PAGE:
4. Equatorial Guinea’s Theodoro Bianga since 1979

5. Zimbabwe’s Robert Mugabe since 1980

6. Imprisoned Egyptian’s Hoshi Mubarak since 1981

7. Cameroon’s Paul Biya since 1982

8. Congo Republic’s Denis Sassou Nguesso Zeized power in a coup in 1979 lost in elections in 1997 and regained power in a bloody civil war in 1997.

9. Uganda’s Yoweri Museveni came into power in 1986 through a five – year protracted bloody civil war and immediately castigated African leaders who overstayed in power.

10. Tunisia’s Zine al-Abine Ben Ali since 1987 was booted in February 2011 in a people’s popular revolution.

The Uganda 9th Parliament is now seriously agitating to urgently reinstitute presidential term limits after realizing that overstaying in power by our leaders has contributed to the present heinous problems in the country.

With vibrant parliaments and uncompromised cabinets in Africa, the ray of hope could appear where overstaying in power by leaders could be curtailed dramatically in pursuit of the rule of law.


Posted by on August 24, 2011 in Stephen Twinoburyo's blogs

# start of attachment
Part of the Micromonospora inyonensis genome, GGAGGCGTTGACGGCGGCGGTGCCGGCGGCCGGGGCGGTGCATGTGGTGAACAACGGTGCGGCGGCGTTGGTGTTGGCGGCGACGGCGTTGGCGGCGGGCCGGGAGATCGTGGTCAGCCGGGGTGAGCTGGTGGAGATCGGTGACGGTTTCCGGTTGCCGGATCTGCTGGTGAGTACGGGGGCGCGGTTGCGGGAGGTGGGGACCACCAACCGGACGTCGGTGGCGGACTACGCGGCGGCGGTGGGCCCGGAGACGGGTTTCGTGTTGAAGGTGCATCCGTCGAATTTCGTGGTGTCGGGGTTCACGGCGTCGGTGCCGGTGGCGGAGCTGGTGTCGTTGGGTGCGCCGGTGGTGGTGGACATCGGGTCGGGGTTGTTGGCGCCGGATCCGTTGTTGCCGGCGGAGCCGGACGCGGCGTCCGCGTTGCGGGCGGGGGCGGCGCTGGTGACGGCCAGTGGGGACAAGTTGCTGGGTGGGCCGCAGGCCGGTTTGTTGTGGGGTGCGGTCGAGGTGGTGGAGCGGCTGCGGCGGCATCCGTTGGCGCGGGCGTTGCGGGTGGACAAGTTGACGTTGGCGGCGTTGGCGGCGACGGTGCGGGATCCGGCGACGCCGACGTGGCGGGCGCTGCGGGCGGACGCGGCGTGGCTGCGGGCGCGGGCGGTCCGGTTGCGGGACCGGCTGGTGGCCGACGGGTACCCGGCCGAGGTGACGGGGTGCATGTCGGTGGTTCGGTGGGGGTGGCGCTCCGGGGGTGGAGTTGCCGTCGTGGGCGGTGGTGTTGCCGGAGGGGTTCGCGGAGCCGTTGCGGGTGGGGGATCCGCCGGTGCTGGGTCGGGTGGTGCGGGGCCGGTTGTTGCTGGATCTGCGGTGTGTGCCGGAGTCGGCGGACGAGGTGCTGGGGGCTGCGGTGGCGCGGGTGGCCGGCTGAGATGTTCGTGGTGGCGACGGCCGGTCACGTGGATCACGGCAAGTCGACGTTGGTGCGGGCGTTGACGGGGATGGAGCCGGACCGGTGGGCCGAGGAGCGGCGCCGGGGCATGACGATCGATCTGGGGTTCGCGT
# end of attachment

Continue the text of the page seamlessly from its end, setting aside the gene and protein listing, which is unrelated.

South Sudan Progress and Challenges: Mr Peter Bior Alier

By Stephen Twinoburyo

On the morning of Friday, 05 August 2011, I attended a morning briefing at the Institute for Security Studies (ISS) in Pretoria at which the Information Officer of the South Sudan embassy, Mr Peter Bior Alier, gave a briefing about their country. Apart from researchers and officials of the ISS, there were officials of other embassies in Pretoria.

As somebody from Uganda, this was an interesting discussion seeing that South Sudan and Uganda are so intertwined in many ways, spanning from struggle for the independence of South Sudan to economic interdepence. Many Ugandans identify a lot with South Sudan and are very knowledgeable in the events leading to its creation as well as the challenges it faces. So for me, this briefing was very enlightening.

Mr Alier discussed the matters of South Sudan very eloquently and in the short time we had, he was able to explain a lot.